Trade unions are purely or originally organisations that were created and existed to protect the rights of workers especially from the exploitation and insensitivity of the owners of capital, their employers. Things like annual paid holidays, adequate working conditions, fair pay, secure working contracts, the 35-40 hour week etc. are the gains of trade union activities. However, there are malignant and highly deviant mutations of trade union or its ethos going on in Nigeria and elsewhere in the form of gang or cult activities.
Ever since celebrity, “Charly Boy” Oputa, became the head of the “Okada riders” (motorcycle transport operators) in Nigeria earning him the nickname “Area Father”, many local operators cum organisers around Nigeria came to see the unionisation of the business as a lucrative fiefdom. Most never made sense Oputa’s fight for the rights and benefits for Okada riders. It did not take long for unionism to mutate into gangsterism and cultism. Kwale in Delta State is a case in focus.
Kwale-Ndoni in Delta State has recently become a fiefdom of Okada riders “overlords”. These fiefdoms are setup in a manner that is neither exclusively gangster nor cultist but as a loose hybrid of both. While these cults operate like US-style organised street gangs they also use ghoulish practices and superstition to control their members.
Economic hardship is the main incentive for men becoming Okada riders. It is rarely ever an ultimate career ambition. For one thing its human cost is high. Many Okada riders do not own their motor bikes and have to pay daily rents for using them to earn a living. The “lure” for struggling riders to join these Okada cults is that they would “definitely” make much more money as members. The initiations are expensive and a big initial ego boost to the new initiate. However, without a honeymoon the initiate realises that he has to pay extortionate daily membership fees to the cult, a heavy unexpected burden.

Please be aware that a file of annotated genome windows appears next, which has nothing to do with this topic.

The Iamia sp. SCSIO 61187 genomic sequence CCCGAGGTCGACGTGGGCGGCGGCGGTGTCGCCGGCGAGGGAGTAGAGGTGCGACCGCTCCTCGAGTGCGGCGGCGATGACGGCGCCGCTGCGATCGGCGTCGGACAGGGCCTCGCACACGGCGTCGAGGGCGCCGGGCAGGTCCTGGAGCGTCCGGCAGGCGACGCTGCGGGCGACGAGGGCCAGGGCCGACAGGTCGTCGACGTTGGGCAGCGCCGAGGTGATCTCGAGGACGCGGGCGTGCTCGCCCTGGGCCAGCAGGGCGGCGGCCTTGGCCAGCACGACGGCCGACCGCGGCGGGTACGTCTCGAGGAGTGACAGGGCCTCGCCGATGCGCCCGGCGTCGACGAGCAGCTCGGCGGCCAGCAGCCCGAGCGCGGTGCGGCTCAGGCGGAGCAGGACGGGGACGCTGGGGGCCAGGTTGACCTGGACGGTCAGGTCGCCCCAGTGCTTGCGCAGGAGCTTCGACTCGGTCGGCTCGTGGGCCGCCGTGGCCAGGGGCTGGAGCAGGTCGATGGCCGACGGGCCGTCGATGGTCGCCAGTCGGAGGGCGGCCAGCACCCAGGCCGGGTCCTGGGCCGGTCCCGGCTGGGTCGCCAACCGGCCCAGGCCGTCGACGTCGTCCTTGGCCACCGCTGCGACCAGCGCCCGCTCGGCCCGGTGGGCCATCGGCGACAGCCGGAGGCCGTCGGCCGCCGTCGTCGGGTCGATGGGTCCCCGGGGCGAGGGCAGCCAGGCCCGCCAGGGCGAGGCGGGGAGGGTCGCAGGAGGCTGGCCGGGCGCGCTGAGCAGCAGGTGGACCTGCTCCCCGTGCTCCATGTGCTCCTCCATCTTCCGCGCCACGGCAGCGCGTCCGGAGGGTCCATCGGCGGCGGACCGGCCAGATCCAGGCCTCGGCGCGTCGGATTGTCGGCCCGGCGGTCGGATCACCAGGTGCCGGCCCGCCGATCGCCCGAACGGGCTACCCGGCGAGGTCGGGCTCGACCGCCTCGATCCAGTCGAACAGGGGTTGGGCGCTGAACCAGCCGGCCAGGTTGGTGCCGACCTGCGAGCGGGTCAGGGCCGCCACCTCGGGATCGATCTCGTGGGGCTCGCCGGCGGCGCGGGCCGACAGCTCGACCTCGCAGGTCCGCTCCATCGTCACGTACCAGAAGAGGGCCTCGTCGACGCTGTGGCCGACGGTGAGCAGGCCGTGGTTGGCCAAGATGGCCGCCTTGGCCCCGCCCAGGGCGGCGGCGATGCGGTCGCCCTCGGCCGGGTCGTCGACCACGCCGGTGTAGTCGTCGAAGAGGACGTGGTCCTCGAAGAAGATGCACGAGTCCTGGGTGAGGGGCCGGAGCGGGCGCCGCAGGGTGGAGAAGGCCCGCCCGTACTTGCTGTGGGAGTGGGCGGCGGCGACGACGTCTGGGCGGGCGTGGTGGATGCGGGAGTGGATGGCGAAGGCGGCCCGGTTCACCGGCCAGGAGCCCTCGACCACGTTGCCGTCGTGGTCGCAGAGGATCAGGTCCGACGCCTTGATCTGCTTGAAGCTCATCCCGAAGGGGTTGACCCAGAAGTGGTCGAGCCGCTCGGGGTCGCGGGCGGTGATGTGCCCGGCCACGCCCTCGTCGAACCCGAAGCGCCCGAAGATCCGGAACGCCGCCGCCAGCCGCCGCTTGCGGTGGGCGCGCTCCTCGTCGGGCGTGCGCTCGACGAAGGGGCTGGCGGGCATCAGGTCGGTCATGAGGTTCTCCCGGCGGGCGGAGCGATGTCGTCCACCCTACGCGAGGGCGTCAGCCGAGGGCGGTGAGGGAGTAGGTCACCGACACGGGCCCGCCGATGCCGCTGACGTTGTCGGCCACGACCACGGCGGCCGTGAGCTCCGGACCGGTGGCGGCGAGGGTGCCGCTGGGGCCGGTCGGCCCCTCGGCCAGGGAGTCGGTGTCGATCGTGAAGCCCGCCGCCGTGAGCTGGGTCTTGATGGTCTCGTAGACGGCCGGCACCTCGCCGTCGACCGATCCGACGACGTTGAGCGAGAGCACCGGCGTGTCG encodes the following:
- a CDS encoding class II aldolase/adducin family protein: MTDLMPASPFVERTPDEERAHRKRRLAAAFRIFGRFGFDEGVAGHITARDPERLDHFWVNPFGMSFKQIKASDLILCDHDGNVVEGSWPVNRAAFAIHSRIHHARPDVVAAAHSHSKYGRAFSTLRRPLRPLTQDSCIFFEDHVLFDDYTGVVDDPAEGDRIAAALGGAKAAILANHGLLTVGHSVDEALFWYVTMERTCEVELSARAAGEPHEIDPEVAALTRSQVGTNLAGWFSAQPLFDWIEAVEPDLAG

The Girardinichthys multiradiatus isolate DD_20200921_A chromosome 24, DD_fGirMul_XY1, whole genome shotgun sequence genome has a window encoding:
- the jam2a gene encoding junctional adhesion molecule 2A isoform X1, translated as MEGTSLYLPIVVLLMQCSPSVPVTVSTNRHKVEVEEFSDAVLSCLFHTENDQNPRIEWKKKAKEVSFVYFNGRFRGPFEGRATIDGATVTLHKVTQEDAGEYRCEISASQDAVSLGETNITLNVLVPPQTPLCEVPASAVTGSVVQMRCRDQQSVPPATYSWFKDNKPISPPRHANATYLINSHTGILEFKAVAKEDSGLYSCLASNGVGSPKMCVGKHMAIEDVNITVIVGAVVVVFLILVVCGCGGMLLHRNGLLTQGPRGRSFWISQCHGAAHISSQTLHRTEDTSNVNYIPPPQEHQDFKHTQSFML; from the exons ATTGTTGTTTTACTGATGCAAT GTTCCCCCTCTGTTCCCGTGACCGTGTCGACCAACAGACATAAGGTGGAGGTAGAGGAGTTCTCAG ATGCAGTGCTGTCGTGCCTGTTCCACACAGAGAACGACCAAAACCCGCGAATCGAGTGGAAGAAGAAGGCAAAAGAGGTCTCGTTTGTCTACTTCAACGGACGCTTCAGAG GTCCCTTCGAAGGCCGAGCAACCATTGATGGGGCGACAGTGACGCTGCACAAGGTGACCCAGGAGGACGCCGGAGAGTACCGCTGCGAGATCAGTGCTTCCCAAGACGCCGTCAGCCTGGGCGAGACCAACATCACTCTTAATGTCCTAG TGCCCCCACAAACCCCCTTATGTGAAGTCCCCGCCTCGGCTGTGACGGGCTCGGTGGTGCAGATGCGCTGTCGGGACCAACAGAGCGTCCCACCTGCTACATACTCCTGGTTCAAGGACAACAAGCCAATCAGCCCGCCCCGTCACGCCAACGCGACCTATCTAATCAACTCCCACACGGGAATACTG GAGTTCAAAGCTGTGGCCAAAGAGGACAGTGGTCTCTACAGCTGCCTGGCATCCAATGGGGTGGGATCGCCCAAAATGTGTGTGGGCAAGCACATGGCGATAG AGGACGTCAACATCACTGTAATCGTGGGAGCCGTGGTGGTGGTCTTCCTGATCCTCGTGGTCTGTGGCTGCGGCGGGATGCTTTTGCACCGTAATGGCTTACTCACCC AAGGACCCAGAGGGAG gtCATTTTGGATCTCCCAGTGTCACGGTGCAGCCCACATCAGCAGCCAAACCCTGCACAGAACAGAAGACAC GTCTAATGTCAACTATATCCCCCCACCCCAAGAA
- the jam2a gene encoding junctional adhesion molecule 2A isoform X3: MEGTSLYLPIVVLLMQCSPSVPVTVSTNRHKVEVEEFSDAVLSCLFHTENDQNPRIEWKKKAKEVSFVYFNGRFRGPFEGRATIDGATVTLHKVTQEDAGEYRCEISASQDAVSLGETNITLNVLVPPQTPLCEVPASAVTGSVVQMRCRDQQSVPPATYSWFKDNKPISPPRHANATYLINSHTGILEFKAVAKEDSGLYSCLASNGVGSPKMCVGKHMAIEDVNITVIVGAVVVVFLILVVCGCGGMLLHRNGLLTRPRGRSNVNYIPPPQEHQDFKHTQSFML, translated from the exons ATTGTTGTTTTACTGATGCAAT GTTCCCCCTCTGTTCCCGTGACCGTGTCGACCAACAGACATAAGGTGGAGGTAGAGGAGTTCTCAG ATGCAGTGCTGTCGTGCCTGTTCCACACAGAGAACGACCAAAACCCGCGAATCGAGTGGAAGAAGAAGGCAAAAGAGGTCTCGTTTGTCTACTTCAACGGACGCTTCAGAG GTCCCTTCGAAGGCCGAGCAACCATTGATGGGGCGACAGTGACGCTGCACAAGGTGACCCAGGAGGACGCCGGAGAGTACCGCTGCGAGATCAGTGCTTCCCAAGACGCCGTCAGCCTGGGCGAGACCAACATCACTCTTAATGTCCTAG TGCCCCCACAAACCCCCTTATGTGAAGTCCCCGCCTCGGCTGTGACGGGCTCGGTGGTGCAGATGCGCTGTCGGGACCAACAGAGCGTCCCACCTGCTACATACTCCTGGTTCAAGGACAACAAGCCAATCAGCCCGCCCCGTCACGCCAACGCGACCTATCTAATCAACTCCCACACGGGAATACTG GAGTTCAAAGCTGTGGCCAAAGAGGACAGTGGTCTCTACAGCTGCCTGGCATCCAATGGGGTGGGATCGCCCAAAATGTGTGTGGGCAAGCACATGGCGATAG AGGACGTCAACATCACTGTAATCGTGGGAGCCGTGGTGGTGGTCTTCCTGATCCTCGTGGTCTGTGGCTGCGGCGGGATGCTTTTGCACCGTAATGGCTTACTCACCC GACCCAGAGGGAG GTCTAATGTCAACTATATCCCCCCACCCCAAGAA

Desperation soon makes the initiated cultists to do anything to make enough money to stay in the business. That a rider cannot afford to rent a bike is no excuse and there is no exiting the cult. If the cult fees are not paid they automatically without negotiation acquire ridiculously high interest rate as debts. Failure to pay off the debts often mean death. The customers become the only source of their survival income and hence their staple victims. Every customer of Okada riders in the fief is a very likely potential victim.
Extortion traps for customers became their modus operandi. For a journey that would normally cost an Okada rider’s customer N150, the rider would demand N200 or more. If the customer refuses to pay the extorted extra N50, at night the rider and his cohorts would break into his or her house exacting full scale burglary, assault and rape on the household. The terror this caused the Kwale residents soon made it easy for Okada riders to charge customers what they liked. The choice became simple: pay the extortion rate or catch hell from a “night visit”.
Okada overlords are definitely ruthless or psychopathic individuals who prosper immensely on the backs of their struggling and unquestioning members. The overlords, usually one to four men per group, are often secretly under the threat of a mutiny from equally ruthless subordinates who believe they are more deserving. Any successful or failed attempt to overthrow the current organisers is very bloody affair and may not be complete without counter-attempts.
Okada cults are well-known to the police and politicians but there are catches that enable them operate with impunity. The Okada overlords earn enough easy money to pay off the police and purchase local political patronage. More importantly, politicians rely on the support of Okada cults (like they do other transport workers associations) for election time manoeuvres. The impunity of Okada cultists is thus guaranteed.
An unjustifiable but apparently necessary reaction to the Okada cultists in Kwale is a very extreme. When an Okada cultist is identified and caught in a criminal act, the local residents opt for vigilante action; the victim is burnt alive often with his bike in front of his family compound. The strategy worked. After this happened a few times the Okada cultists started to rethink their actions and became mostly non-aggressive towards their customers.
“Bastardising” unionism into its very own antithesis is one thing but forcing a normally peaceful community into collective violent mortal action against a very visible criminal activity is another. The ‘rule of law’ is not working, it is failing the people in too many ways. When vigilante action becomes the best solution to a problem, the society is always less stable than is appears.